Now as they went on their way,
[Jesus] entered a certain village, where a woman named Martha welcomed him into her home. She had a sister named Mary, who sat at the Lord’s feet and listened to what he was saying. But Martha was distracted by her many tasks; so she came to him and asked, “Lord, do you not care that my sister has left me to do all the work by myself? Tell her then to help me.” But the Lord answered her, “Martha, Martha, you are worried and distracted by many things; there is need of only one thing. Mary has chosen the better part.”
Martha and Mary stand on opposite sides of a deep divide that separates conservative and progressive Christians: fundamentalists and evangelicals want women to serve in the home like Martha, while progressives support women’s right to be active and equal followers of Jesus, like Mary.
“Unfortunately, from a feminist perspective, those on the Christian Right have been much more successful in the mass communication of their ideas about women than have progressives,” said Susan Shaw, a Research Fellow and director of both Women Studies and the Difference, Power & Discrimination Program at OSU.
Not only is there a split in the bibilical interpretation of the role of women, said Shaw, but public discussion about women and Christian faith also suffers from “bifurcation.” On one side is the “fundamentalist/evangelical pop theology about women that utilizes literalist readings of the Bible to teach women’s submission to men, women’s primary role as wife/mother/homemaker, and women’s exclusion from ordained ministry.”
On the other side is “feminist theology which is highly academic, rigorous, complex, and mostly inaccessible to general readers.”
To tackle this split, Shaw is writing a new book, Choosing the Better Part: Women, Faith, and Feminist Theology, aimed at making the best of feminist theology and biblical criticism readily accessible to the general public in a way she hopes will be both appealing and challenging.
In general, said Shaw, religion has played an increasingly prominent role in cultural conversations over the past few years, resulting in much public discussion over significant issues of concern to men and women alike. That this has not been true for a discussion of women’s role in Christianity has left a gap in the discourse.
Popular writers on the fundamentalist, conservative side of the issue of women’s role, she said, tend to “rely on theologically shallow, antifeminist assertions and clichés to argue that women’s happiness and fulfillment come from a formulaic submission to conservative notions about women, which they cast in the guise of liberation under God.”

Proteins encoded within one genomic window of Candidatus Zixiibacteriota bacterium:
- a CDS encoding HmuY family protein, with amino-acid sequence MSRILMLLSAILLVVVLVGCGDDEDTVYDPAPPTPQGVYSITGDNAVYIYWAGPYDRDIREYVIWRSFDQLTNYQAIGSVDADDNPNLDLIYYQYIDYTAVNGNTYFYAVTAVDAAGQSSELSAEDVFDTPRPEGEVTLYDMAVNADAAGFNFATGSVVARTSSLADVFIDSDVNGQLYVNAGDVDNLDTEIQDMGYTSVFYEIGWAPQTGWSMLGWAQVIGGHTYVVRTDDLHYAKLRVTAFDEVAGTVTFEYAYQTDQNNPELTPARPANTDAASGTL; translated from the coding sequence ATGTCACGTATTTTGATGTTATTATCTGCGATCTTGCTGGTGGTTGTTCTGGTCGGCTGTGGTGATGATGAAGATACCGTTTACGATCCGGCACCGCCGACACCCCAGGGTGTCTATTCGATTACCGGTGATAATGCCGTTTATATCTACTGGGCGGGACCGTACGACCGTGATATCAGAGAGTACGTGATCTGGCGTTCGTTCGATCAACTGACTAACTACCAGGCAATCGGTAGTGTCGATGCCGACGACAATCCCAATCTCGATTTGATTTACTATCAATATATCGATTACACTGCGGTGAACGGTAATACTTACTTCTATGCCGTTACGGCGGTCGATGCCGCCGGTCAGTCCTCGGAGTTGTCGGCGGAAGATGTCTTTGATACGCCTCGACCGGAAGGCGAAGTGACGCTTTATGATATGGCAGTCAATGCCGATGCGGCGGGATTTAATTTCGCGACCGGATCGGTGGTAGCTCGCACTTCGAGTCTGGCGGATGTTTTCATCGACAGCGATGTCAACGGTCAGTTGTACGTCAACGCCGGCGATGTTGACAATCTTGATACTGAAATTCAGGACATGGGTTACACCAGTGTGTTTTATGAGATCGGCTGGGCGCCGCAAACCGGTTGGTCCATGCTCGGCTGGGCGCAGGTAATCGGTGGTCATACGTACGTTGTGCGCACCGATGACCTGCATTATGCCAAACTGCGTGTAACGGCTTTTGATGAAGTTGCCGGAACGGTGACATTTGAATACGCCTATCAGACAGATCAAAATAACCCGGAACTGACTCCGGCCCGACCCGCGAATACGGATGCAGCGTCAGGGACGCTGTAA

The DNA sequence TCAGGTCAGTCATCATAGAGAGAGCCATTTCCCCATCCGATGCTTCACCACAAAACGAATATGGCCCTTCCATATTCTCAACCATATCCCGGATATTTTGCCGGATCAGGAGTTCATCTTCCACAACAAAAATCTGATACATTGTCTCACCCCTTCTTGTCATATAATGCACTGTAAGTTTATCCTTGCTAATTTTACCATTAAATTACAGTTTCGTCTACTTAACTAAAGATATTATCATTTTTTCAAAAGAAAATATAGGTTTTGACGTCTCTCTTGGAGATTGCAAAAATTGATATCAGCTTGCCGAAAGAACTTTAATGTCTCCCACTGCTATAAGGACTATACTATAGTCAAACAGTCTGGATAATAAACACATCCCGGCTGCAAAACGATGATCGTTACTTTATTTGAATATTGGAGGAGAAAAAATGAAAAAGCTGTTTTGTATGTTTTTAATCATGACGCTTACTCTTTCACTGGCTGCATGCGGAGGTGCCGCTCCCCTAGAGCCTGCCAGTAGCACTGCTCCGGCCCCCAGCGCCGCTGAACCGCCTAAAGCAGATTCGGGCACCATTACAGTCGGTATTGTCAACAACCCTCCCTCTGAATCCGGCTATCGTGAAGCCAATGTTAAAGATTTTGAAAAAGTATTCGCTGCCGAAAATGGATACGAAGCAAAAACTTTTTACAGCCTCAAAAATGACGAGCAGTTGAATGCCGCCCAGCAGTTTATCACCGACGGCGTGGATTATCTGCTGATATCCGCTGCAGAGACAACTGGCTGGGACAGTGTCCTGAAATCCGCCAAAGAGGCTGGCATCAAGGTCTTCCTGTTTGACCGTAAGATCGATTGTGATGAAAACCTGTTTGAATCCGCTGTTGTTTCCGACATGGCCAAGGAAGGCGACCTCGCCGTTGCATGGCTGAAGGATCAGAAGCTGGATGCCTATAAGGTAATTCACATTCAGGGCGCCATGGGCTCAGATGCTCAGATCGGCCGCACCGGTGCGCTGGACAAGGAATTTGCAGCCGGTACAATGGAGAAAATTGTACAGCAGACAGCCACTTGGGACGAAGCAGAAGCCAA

On the progressive side, the arguments are mostly above the heads of readers without some theological education.
Shaw’s book will focus on topics typically found in a work of systematic theology—the Bible, Christology, moral and ethical decision-making, eschatology—as well as on issues of particular importance to women, and will use language intelligible to all. The book will begin with a discussion of the place of doubt.
“I will make the case that a true, living Christian faith is rooted in questioning, struggling, and not-knowing and that certainty and fear of intellectual rigor in matters of theology are really the antithesis of faith. I will examine the popular antifeminist writings that encourage certitude over inquiry and submission over agency.”
In later sections, Shaw will discuss feminist interpretations of biblical passages and feminist alternatives to tradition, with the goal of helping readers use interpretive methods that go beyond biblical literalism or traditional historical criticism.
In a section devoted to examining traditional theological doctrines, Shaw will emphasize the importance of language and metaphor and look closely at practical implications of theological doctrines in women’s everyday lives. The role of women in the ministry is another key area, in particular, “the current ‘women’s ministries’ movement among evangelicals, which purports to provide women avenues for ministry while emphatically excluding them from ordained ministry and the pastorate.”
Reproductive rights, domestic violence, sexual assault, war, poverty, family and other ethical issues important to women will be examined through the lens of feminist theology. The book will conclude by exploring the relationship of Christian women to environmental issues.
“By examining feminist biblical criticism, theology, church history, and ethics in an engaging and accessible way, this book will provide an alternative to readers, women in particular, who are seeking more progressive ways to understand and live their Christian faith but who lack the tools to do so.”
Susan Shaw is the author of God Speaks to Us, Too: Southern Baptist Women on Church, Home, and Society and Storytelling in Religious Education.